As at September 2020, there were 685 female prisoners in Western Australia, representing just over 10% of the total prison population. Women from Aboriginal communities are significantly over-represented comprising 47% of women in prison. This is a shockingly high figure when one considers that the Aboriginal population in Western Australia comprises only 1.8% of the total population in that state. The issues facing women in prison in Western Australia, including their offending patterns, vulnerabilities and needs mirror those faced by women in prison in the UK. In Western Australia there are four women’s prisons and a further six that have separate facilities for male and for female prisoners.
Gender Reassignment Act (2000)
The piece of legislation that enables legal change of gender is the Gender Reassignment Act (2000).
In order to legally change gender and obtain a Recognition Certificate, applicants are required to have undergone a 'reassignment procedure’. A reassignment procedure is defined as:
a medical or surgical procedure (or a combination of such procedures) to alter the genitals and other gender characteristics of a person, identified by a birth certificate as male or female, so that the person will be identified as a person of the opposite sex and includes, in relation to a child, any such procedure (or combination of procedures) to correct or eliminate ambiguities in the child’s gender characteristics
The applicant must also prove to the satisfaction of the Gender Reassignment Board that:
(i) …his or her true gender is the gender to which the person has been reassigned; and (ii) has adopted the lifestyle and has the gender characteristics of a person of the gender to which the person has been reassigned; and (iii) has received proper counselling in relation to his or her gender identity.
If successful, applicants will receive a Recognition Certificate which states that the person to whom it refers (a) has undergone a reassignment procedure; and (b) is of the sex stated in the certificate. After the registration process is complete, a new birth certificate can be obtained with the sex marker changed to reflect the legal change of gender.
Applications may also be made on behalf of children by their parent or legal guardian.
However, elsewhere WA Government supports self-ID. The WA Labor Plan for Gender Equality uses the term ‘woman’ to include anyone who identifies and lives as a woman.
At a policy level public and private institutions and agencies are increasingly beginning to adopt self-ID as the criteria for entry to single-sex spaces for women, reflecting the definition of ‘woman’ used by the WA Government in the WA Labor Plan for Gender Equality and changes to the federal legislation (see Sex Discrimination Act, 1984).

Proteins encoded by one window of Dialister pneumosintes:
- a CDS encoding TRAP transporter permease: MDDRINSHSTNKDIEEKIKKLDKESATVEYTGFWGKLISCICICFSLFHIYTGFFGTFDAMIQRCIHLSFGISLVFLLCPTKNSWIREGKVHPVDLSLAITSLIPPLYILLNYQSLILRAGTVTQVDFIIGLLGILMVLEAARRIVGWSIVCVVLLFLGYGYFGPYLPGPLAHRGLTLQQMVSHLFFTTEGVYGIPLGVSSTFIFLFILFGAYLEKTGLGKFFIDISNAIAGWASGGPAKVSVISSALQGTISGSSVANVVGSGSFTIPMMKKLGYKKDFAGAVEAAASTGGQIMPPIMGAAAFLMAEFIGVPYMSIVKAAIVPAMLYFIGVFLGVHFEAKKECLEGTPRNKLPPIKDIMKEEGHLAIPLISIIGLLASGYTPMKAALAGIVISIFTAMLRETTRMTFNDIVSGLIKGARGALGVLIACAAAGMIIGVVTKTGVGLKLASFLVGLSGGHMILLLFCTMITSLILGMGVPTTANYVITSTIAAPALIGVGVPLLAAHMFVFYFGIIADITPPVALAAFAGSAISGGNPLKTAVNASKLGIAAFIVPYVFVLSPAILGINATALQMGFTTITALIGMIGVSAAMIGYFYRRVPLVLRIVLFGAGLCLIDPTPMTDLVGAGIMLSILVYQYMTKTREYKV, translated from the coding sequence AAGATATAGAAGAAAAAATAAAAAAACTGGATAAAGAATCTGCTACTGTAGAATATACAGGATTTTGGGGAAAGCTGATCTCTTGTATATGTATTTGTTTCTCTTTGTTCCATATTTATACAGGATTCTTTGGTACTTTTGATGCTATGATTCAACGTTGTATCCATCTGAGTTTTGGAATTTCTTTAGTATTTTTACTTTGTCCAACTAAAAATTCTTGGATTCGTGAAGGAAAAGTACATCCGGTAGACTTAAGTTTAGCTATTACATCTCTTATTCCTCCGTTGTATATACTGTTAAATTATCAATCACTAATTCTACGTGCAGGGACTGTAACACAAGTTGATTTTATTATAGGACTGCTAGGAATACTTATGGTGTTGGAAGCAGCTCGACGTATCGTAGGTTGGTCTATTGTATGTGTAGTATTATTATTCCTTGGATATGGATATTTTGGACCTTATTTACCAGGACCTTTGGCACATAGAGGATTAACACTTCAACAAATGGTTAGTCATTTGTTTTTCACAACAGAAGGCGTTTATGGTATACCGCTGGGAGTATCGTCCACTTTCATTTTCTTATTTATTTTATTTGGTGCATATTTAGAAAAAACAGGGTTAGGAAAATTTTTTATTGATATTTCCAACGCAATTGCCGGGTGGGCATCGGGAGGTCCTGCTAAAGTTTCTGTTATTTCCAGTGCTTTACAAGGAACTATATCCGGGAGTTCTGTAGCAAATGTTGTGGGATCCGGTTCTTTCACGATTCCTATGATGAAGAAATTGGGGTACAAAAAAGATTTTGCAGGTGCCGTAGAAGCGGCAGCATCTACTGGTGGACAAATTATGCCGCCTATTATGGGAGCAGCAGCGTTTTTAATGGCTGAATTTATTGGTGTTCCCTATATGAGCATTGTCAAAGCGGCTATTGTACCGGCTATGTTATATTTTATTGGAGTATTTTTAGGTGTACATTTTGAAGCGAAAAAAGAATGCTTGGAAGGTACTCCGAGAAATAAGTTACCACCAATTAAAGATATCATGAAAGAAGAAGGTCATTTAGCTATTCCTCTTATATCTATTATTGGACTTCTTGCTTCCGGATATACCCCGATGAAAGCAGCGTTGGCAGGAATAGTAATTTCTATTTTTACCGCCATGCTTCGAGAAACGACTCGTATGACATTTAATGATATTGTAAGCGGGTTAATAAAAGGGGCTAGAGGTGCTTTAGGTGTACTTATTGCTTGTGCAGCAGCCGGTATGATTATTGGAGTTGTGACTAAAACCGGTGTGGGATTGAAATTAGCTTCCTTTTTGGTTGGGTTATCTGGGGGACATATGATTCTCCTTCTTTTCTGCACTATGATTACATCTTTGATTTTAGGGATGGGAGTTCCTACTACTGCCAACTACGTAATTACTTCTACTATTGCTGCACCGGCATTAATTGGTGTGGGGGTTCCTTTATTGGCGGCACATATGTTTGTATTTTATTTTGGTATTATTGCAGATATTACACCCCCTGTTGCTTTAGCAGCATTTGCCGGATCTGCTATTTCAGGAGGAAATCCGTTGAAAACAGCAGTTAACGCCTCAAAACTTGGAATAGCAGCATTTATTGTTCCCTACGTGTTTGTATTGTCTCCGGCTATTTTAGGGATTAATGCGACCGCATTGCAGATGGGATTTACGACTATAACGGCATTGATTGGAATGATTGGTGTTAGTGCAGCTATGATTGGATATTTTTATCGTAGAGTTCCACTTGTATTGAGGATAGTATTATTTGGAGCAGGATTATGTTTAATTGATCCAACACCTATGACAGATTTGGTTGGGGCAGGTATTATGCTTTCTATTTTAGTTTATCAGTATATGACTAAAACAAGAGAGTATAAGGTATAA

Prison Policy and Practice
Data collection on transgender prisoners in Australia is poor. Estimates suggest that “across the whole prison population, which was just over 41,000 in March 2017, …. there are between 40 and 246 transgender people in Australian prisons”, representing under 1% of the total prison population. The split between males who identify as transgender and females is not known.
The WA Department of Justice Operating Policy for transgender prisoners can be found at Section 4.6 here:
This policy was implemented in November 2020. Decisions concerning transgender prisoners are made on the basis of self-ID, subject to certain other assessments. Hence, there is no requirement for a Recognition Certificate in accordance with the Gender Reassignment Act. Neither is there any requirement for any reassignment surgery or medical procedure.
On the basis of self-ID, prisoners are, amongst other things, entitled to:
Request the sex of prison officer who is to undertake searches, including ‘strip searches’. Where an officer declines to search the prisoner they shall request via the Senior Officer, another officer, of the prisoner's preferred gender, to conduct the search. This means that although no individual female prison officer can be compelled to strip search a male prisoner who identifies as a woman (at least in theory), a female prison officer will still be required to undertake the search.
A male prisoner who identifies as a woman is entitled to request to be housed in the female estate. Placement decisions are made by the Assistant Commissioner in consideration of the following:
a) the nature of the prisoner's current offence and criminal history
b) previous custodial history, including previous behaviours and incidents which have impacted on the safety and security of the prison
c) perceived risks to the safety of the prisoner and/or other prisoners
d) intelligence reports.
As with prison policies concerning the allocation of transgender prisoners in other countries, this policy was developed and implemented by stealth and involving little to no consultation with stakeholders representing the interests of women in prison. The WA Prison Officers’ Union has not confirmed whether or not they were excluded from the consultation process. The policy was announced and implemented at the end of the political business year, leaving no time or opportunity for challenge.
This policy is in breach of the Equal Opportunity Act (1984) which defines woman as a member of the female sex irrespective of age.
It is also in breach of The Convention on the Elimination of All Forms of Discrimination Against Women.
How can I help?
You can help by signing and sharing the SSPWA petition.
You can also help by writing to your MP.
You can also write to the State and Federal Ministers for Corrective Services, Ministers for Women, Ministers for Indigenous Affairs, Ministers for Children and Attorney Generals.
Visit the Single Sex Prisons WA website.
Brisbane International Women’s Day 2021: Watch a speech about protecting vulnerable women in prison.